From arithmomachia---called The Philosopher's Game---from the Greek arithmos (number) and machia (battle/war), was once a quite popular strategy game bearing some similarities to chess, though with the moves and attacks permitted in the game depending on numerical and arithmetical relationships between the pieces and their respective values, thus a battle of numbers. William Fulke also created two games in the 16th C. of similar thought and title, metromachia and ouranomachia, the former a battle of shapes and geometrical patterns, the latter some form of abstracted battle of the heavens.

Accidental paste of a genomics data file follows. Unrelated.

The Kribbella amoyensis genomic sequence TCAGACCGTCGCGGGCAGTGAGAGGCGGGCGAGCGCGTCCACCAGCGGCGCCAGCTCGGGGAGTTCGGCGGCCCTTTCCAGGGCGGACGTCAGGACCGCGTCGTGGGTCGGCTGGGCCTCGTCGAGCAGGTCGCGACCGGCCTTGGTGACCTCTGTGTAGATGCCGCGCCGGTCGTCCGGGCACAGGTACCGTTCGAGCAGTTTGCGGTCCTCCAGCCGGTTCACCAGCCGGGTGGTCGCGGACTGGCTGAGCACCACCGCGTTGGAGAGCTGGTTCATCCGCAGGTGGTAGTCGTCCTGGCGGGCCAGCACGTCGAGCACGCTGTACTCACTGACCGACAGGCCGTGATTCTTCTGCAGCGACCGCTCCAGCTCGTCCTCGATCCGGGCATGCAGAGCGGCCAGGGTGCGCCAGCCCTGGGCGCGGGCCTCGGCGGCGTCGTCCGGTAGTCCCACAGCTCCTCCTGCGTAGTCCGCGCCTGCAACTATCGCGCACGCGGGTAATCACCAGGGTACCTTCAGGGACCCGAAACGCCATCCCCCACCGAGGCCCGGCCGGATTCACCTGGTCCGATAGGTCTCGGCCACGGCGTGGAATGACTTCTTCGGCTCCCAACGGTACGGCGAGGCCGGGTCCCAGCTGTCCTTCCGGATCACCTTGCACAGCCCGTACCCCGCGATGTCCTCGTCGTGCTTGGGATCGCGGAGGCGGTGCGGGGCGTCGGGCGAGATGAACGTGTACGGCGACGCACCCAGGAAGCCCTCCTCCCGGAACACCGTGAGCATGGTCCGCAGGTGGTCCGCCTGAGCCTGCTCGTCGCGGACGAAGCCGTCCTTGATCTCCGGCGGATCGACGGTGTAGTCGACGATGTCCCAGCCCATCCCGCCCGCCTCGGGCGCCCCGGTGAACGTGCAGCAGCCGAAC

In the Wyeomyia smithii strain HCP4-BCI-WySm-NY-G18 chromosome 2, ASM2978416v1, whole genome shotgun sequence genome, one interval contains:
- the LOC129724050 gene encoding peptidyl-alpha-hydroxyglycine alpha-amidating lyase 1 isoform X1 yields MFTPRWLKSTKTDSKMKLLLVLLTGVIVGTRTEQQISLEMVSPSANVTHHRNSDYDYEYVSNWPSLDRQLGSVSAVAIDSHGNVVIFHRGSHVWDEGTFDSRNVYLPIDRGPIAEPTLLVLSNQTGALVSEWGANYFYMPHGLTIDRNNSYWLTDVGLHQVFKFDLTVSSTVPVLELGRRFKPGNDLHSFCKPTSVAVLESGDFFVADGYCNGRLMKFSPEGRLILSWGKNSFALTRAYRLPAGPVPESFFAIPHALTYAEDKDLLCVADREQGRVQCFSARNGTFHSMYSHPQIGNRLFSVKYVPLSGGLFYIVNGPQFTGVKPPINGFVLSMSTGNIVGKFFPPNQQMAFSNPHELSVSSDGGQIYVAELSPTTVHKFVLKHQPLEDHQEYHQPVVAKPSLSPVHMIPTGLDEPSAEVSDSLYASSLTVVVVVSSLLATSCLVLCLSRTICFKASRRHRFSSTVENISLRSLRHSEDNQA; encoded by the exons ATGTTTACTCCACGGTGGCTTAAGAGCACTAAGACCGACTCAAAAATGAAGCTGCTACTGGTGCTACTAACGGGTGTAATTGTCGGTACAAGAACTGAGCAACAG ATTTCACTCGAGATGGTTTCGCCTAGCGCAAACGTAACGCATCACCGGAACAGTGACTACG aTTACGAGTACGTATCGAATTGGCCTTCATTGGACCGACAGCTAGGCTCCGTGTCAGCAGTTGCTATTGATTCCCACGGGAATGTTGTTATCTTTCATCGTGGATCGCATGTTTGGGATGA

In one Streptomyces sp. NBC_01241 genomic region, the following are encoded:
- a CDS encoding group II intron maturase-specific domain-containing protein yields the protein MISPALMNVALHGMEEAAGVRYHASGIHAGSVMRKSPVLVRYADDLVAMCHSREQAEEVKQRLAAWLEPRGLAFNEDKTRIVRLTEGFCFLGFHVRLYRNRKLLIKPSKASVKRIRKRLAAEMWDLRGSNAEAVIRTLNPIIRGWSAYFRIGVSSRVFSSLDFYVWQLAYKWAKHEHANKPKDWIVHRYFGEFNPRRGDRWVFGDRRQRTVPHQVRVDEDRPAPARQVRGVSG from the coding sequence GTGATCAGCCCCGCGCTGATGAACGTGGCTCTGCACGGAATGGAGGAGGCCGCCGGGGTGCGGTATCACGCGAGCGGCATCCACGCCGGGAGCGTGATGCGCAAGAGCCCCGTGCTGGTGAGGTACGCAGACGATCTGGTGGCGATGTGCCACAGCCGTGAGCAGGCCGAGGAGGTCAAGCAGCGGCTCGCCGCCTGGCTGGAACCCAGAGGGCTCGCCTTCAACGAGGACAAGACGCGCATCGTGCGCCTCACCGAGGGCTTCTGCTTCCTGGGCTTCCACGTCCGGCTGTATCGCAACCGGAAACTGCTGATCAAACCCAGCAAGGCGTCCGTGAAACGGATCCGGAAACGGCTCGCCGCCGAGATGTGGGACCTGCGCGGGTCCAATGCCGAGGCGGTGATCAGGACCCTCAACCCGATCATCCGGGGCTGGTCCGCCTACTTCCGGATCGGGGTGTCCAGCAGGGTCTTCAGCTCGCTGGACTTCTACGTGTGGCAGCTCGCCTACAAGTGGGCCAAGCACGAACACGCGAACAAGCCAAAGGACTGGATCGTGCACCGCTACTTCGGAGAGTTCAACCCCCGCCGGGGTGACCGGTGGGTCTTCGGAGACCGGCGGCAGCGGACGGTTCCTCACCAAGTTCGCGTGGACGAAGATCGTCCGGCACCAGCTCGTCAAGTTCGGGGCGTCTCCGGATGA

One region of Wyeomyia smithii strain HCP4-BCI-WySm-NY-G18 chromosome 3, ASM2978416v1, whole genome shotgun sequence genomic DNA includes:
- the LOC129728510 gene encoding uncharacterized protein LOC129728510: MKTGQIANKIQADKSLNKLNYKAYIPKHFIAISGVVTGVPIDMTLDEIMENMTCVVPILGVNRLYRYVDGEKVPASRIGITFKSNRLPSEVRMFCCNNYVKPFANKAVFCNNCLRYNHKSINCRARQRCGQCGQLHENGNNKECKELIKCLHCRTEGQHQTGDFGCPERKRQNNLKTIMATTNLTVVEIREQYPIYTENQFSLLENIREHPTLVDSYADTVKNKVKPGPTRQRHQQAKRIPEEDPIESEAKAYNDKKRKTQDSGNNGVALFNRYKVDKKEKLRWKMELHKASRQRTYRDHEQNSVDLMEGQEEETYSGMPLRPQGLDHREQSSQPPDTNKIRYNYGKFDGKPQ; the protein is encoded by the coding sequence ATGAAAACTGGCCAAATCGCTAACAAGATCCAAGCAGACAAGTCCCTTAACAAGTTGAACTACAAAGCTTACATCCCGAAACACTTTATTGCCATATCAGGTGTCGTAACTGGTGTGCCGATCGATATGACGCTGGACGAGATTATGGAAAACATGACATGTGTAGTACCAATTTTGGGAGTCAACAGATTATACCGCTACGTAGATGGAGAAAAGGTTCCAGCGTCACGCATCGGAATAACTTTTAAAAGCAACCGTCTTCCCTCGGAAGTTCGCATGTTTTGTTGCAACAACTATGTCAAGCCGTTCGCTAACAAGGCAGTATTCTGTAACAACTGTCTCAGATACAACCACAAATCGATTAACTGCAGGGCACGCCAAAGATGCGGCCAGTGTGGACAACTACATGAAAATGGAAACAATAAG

All three titles participate in the use of the Greek combining element -machia, which serves as the end of a number of other interesting words. E.g., hieromachia, tauromachia, logomachia, etc. Cf. J.G. Robertson's Words for a Modern Age: A Cross Reference of Latin and Greek Combining Elements (Senior Scribe: 1991), p. 89.